Rashi quotes the famed Rabbi Akiva who says that this verse addresses any reservations a farmer might have about keeping this mitzvah due to financial considerations. Not only will he not incur a loss, but also he will in fact gain from keeping these mitzvot. G-d will actually cause his trees to become even more bountiful, to the benefit of all mankind! What initially appears to be wasteful is actually the source of tremendous blessing!
This conflict between a mitzvah and conventional wisdom can be seen with other agricultural mitzvot as well. Shmittah, for example, demands that we put down our tools and let our land lie fallow every seventh year with no agricultural input or personal investment. Once again, G-d guarantees that this display of self-discipline will result in an exceptionally bountiful harvest, proving that neither toil nor improved seeds nor enhanced fertilizer are responsible for man’s financial success.
Rabbi Shmuel Bloom was once in the office of an organization that helps farmers observe shmittah when a phone call came in from a farmer shouting about a miracle that had occurred with his crop. Rabbi Bloom decided to take a trip to northern Israel to get a first-hand glimpse.
When he arrived, the farmer, a secular Jew who first committed to observing the shmittah laws that year, explained that a devastating frost had lingered in the area for a number of weeks, totally destroying the many local banana plantations that cannot withstand temperatures below the freezing point. When he came to inspect his fields, he found that his was the only plantation in the region unscathed by the frost! Rabbi Bloom personally inspected the neighboring plantations and was overwhelmed by the stark contrast. (See story and pictures here: http://www.israelnationalnews.com/Blogs/Message.aspx/2545.)
Like shmittah, the laws of orlah reinforce the message that G-d is the source of all success. Forgoing three years worth of produce may not seem logical, but it’s an investment in the tree’s future bounty and productivity.
While the Torah demands that we put in a good day’s work, there are times when we are told to put down our work tools (or shut down the computer) and take the time to reflect on the idea that there’s much more to the end-product than our inadequate efforts. This message is vital, even for those who don’t have plans to plant a fruit tree in the near future. Mistakenly believing that their success is exclusively dependent on their own efforts, many people add hours upon hours to their workday – almost always at the expense of their family and their spiritual growth. Stepping back and realizing that G-d’s manual for life is the ultimate plan for true prosperity will likely not only result in even greater success, but also in a happier and more meaningful life.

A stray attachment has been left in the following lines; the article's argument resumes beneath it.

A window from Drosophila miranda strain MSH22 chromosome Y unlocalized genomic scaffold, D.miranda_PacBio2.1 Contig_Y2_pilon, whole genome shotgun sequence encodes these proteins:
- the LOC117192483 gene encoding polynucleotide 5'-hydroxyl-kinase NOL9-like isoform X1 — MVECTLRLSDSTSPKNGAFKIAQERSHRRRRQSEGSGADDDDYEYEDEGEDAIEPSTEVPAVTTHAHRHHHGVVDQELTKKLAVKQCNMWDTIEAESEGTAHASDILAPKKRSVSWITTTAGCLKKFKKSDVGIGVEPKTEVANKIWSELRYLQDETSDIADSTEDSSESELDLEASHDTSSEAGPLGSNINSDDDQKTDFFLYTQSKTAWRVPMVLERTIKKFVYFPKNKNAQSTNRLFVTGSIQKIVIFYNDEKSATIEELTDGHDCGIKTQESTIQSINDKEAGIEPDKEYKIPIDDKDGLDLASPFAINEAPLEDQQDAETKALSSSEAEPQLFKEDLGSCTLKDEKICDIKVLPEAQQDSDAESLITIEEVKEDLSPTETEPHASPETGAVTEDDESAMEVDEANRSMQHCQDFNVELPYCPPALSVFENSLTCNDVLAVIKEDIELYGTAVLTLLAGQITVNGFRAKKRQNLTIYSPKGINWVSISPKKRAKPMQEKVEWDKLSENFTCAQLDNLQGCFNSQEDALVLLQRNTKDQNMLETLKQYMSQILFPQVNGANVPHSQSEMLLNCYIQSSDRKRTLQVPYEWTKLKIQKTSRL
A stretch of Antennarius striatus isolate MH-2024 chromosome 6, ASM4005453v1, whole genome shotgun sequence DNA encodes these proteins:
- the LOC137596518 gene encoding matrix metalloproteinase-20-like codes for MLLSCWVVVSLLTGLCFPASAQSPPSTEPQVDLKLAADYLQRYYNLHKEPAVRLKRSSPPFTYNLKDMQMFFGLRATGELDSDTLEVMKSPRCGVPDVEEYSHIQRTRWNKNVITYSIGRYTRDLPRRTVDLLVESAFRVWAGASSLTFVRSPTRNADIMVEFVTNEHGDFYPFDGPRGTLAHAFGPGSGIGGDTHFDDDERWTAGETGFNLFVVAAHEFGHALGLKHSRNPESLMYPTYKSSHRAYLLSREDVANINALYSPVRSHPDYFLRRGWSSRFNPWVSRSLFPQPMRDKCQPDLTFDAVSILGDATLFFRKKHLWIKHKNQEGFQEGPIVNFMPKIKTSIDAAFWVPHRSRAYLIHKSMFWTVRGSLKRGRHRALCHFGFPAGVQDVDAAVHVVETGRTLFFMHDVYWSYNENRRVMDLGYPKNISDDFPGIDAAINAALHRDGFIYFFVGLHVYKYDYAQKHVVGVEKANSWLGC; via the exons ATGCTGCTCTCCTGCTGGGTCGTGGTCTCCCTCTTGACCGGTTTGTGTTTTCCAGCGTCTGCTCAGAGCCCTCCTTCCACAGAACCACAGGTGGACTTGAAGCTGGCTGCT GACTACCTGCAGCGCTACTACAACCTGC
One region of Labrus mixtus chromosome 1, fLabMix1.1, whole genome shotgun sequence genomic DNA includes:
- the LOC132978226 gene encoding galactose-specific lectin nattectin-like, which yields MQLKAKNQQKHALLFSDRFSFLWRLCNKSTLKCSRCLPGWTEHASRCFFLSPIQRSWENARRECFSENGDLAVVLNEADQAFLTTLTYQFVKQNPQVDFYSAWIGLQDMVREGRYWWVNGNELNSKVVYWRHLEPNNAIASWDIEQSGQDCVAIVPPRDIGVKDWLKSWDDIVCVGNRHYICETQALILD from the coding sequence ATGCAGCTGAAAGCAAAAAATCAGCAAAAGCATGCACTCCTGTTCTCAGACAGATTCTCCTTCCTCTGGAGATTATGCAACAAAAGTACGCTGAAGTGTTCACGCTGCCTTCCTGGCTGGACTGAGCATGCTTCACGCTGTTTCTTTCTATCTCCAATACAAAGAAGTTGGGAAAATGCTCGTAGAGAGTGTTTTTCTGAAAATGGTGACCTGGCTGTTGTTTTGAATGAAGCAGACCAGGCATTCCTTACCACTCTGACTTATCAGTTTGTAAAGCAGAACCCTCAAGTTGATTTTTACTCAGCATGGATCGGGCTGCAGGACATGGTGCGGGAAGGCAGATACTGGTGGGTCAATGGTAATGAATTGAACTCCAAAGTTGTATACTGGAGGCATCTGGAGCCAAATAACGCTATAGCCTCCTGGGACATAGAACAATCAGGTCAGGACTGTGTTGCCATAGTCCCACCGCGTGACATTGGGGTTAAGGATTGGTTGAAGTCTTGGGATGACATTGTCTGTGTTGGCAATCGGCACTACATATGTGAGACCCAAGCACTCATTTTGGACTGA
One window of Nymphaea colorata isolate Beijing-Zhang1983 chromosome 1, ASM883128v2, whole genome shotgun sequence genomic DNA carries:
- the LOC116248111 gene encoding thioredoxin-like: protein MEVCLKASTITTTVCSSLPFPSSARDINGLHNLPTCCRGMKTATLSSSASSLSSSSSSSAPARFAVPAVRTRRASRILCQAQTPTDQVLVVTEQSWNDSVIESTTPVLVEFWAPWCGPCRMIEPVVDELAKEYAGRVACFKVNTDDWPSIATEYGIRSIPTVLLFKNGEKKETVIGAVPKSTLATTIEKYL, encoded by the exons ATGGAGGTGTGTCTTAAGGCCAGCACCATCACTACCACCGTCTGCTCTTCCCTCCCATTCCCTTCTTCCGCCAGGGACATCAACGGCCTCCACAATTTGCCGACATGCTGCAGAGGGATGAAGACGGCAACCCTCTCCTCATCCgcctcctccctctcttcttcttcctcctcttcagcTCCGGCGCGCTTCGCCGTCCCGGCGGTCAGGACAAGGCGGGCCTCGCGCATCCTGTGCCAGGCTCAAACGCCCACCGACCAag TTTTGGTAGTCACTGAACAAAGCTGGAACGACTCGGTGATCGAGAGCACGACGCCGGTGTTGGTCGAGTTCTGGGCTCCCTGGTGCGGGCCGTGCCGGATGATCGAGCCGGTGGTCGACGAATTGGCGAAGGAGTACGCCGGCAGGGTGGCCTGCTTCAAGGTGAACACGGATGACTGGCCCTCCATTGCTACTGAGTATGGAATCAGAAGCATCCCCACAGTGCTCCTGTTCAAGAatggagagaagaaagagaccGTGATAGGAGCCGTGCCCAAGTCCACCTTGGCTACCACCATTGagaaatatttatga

The first of the two Parshiot that we read this week, Achrei Mos starts of with Ha-shem telling Moses the proper way for the Kohen Gadol (High Priest) to enter the Holy of Holies which is only done on Yom Kippur. This commandment was given after Aaron’s two eldest sons died after entering the Holy at an improper time. The lesson is that Holiness requires preparation and cannot be jumped into off the cuff, and the Holier the place, the more groundwork required. Everyone understands that it would be foolish to buy a house without checking it out properly first, or sign a contract without going over the details, all the more so in the spiritual world whose effects are more far-reaching do we have to prepare properly before rushing in.
The Torah describes the Yom Kippur service in detail but one interesting item to note is that the Kohen Gadol first brings a sacrifice to atone for his personal and his families sins, then a sacrifice to atone for all the Kohanim (his tribe), and only after that does he bring an offering to a atone for the entire Jewish community. This is very much in synch with the concept of preparation mentioned above, in that one before trying to change the world must first change himself and then work outward in concentric circles personal-family-tribe-community at large.
The Torah then discusses the prohibition against bringing sacrifices outside of the Temple or eating their parts out of their boundaries. (Yep, in case you didn’t pick up on it, this is also about showing respect for the act of sacrifice and understanding that you can’t just sacrifice it anywhere or anytime that you feel like it, there is a system that you must follow. So if you have that Tyco altar in your backyard, its time to fold it up, and wait for the Messiah when we will have a real Temple again!)
Then the Torah mentions the prohibition of eating blood. The blood is considered to be the seat of the soul of the animal hence we offer it on the altar, as a sign that we want one soul to be offered to atone for another, and therefore it would be profane to eat it in any other medium. (I know this week is a tough one, you have to fold up the Tyco altar, and stop your membership with the Vampires R Us club.)
In fact the Talmud learns a great lesson from this. If we get reward for not eating blood or other forbidden insects that one naturally loathes, how much greater is our reward for holding ourselves back from doing things that we are attracted to! This is why the forbidden relationships juxtaposed to this topic in this same Parsha to help us realize this lesson.